Being racialized as Black in the United States has contributed to this population having to operate with a level of race-induced trauma, especially those who are darkly melanated. Historically, Black persons have been terrorized into colonization, and the cultural psychology of anti-Blackness has been entrenched in our society. Through the practice of racialization, the historical, social, and political processes of constructing racial identities and meanings have impacted the formation of understanding of the body and the rationalization of hierarchy. In addition, the internalization of these ideas of hierarchy and difference within power/knowledge relations that they (re)produce is pervasive among people in the United States. This article aims to explicitly highlight racism as trauma, address the relevance of radical self-care when disrupting anti-Black racism, and consider steps to promote trauma responsiveness when incorporating these practices.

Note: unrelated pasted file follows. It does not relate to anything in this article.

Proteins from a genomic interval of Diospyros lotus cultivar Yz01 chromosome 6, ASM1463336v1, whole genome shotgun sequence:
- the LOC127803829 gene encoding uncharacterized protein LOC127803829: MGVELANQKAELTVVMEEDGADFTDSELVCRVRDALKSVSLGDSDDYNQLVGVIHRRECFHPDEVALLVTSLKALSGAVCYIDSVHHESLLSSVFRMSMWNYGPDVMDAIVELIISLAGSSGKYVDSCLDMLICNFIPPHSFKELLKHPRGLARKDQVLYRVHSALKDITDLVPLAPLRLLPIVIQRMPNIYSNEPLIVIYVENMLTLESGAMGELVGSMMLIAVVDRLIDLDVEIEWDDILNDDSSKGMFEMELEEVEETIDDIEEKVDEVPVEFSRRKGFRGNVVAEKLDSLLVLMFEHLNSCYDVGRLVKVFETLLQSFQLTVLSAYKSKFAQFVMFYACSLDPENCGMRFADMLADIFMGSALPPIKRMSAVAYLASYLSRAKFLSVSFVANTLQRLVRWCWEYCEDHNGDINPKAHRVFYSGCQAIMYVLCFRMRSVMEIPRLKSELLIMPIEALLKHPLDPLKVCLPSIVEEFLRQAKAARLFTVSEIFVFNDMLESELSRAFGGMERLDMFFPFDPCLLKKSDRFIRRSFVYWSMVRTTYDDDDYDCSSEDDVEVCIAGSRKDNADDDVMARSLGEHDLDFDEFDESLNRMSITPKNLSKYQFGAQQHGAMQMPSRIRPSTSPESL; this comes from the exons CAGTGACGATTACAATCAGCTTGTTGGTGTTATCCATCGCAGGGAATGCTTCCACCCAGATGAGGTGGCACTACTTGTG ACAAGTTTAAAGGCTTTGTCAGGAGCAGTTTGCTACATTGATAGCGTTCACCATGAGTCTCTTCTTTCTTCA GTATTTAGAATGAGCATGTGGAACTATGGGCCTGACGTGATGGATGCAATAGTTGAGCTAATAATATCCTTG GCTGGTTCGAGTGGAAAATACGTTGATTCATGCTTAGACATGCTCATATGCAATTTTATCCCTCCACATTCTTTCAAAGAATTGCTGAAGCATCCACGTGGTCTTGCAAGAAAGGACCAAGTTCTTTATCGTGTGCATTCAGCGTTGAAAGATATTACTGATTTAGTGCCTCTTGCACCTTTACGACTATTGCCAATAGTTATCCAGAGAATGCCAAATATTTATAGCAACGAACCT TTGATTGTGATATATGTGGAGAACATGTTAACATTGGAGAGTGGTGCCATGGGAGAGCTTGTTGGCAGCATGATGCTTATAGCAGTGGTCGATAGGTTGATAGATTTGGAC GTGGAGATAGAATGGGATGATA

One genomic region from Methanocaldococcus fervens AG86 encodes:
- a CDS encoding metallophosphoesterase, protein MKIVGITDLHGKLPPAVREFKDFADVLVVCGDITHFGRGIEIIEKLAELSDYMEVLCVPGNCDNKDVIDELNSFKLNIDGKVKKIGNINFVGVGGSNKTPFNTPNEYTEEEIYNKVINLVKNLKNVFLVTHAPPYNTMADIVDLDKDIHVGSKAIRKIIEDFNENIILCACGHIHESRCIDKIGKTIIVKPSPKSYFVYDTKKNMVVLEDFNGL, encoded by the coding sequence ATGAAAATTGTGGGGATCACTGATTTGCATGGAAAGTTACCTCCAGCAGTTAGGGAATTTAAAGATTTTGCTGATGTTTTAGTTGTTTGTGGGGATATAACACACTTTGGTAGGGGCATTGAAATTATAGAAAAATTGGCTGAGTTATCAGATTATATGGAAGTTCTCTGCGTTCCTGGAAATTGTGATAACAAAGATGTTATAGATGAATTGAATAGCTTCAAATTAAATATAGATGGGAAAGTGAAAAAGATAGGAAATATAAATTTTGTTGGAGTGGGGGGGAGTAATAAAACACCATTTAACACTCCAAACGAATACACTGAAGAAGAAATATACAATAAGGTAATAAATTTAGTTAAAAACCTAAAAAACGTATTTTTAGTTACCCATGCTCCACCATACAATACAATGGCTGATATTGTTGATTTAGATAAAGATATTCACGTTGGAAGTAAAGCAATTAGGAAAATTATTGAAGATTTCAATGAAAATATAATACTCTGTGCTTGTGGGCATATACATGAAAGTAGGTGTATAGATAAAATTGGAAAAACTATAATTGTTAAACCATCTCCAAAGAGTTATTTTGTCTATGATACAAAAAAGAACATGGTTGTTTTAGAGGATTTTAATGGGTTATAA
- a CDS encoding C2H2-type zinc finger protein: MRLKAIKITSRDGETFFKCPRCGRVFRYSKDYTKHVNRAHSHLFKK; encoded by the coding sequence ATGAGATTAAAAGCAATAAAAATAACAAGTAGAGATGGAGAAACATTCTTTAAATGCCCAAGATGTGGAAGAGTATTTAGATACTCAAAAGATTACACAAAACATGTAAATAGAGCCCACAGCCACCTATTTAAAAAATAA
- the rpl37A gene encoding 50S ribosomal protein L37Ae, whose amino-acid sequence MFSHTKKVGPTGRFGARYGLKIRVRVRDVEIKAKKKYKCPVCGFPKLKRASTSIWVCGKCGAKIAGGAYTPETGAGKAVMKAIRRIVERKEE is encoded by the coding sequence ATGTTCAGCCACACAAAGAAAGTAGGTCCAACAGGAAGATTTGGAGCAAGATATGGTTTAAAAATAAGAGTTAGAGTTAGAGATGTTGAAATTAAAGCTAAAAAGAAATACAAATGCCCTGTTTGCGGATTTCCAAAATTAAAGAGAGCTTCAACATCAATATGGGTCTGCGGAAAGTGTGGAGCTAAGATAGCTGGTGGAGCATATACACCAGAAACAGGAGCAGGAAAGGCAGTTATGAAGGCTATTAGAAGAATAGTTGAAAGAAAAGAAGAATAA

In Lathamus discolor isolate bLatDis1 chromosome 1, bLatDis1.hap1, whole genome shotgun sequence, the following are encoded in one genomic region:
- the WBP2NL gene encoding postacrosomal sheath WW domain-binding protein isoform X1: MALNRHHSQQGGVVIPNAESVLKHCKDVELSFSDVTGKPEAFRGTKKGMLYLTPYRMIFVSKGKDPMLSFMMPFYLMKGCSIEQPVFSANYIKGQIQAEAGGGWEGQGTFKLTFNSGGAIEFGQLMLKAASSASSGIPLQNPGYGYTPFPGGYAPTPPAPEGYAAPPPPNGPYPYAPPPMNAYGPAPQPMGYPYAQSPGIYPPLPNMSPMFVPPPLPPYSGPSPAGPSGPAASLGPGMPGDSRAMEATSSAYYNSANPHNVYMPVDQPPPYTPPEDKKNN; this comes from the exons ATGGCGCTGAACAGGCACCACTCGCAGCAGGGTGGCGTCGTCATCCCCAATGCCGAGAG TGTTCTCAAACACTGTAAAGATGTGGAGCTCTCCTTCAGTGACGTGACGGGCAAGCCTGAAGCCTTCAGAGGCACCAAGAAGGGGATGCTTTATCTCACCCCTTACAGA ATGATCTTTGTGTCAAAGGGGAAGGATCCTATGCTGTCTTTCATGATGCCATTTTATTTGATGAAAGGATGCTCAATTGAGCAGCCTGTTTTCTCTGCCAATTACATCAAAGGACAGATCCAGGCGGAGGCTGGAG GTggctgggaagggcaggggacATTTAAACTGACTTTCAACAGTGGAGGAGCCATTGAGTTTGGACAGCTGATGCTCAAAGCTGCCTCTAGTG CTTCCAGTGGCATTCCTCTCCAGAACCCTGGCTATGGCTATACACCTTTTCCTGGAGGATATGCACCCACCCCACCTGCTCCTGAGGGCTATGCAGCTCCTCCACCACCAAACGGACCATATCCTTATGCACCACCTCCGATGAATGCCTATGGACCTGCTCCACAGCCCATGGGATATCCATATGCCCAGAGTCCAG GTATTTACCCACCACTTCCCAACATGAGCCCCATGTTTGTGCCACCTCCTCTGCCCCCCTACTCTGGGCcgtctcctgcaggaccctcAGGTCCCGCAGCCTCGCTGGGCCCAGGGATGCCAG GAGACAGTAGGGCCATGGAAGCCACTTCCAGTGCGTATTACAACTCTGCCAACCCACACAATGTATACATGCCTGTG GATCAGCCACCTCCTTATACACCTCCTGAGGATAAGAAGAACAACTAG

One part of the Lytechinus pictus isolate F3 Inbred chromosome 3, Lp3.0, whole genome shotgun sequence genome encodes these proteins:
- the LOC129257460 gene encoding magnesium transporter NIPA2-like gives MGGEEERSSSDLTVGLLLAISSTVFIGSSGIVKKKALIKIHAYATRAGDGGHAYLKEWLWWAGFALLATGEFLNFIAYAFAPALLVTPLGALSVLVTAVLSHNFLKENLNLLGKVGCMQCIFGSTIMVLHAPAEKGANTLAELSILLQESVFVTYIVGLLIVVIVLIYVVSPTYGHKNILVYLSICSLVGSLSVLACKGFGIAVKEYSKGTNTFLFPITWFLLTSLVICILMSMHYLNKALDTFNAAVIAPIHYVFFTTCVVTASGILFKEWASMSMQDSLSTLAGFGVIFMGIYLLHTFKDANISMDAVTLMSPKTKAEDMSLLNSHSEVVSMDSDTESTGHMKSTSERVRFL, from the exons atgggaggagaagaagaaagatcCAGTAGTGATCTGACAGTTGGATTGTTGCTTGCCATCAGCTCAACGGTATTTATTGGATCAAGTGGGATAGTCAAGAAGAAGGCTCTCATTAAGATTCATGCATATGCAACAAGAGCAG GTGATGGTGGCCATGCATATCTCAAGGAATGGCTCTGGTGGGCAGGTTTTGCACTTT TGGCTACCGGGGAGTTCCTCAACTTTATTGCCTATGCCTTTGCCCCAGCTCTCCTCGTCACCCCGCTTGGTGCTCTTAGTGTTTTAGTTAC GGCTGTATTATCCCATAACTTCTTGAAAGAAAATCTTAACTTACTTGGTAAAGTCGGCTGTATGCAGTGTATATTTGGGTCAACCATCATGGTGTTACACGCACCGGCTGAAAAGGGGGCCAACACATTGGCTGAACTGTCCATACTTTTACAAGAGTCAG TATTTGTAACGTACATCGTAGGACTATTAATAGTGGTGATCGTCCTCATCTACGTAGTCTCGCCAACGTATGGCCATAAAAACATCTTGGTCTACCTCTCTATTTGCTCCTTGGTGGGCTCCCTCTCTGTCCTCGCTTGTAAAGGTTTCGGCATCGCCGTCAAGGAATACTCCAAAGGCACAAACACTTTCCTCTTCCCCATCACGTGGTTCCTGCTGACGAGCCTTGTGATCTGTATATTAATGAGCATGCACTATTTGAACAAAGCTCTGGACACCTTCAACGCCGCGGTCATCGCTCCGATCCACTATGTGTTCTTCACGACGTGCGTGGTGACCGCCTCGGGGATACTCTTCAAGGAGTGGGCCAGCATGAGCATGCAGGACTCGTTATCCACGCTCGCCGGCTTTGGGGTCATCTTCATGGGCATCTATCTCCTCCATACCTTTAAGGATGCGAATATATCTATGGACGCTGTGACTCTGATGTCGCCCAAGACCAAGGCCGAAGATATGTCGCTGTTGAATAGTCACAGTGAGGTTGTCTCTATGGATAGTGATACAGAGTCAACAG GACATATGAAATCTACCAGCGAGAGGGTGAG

- nursing practice
- social justice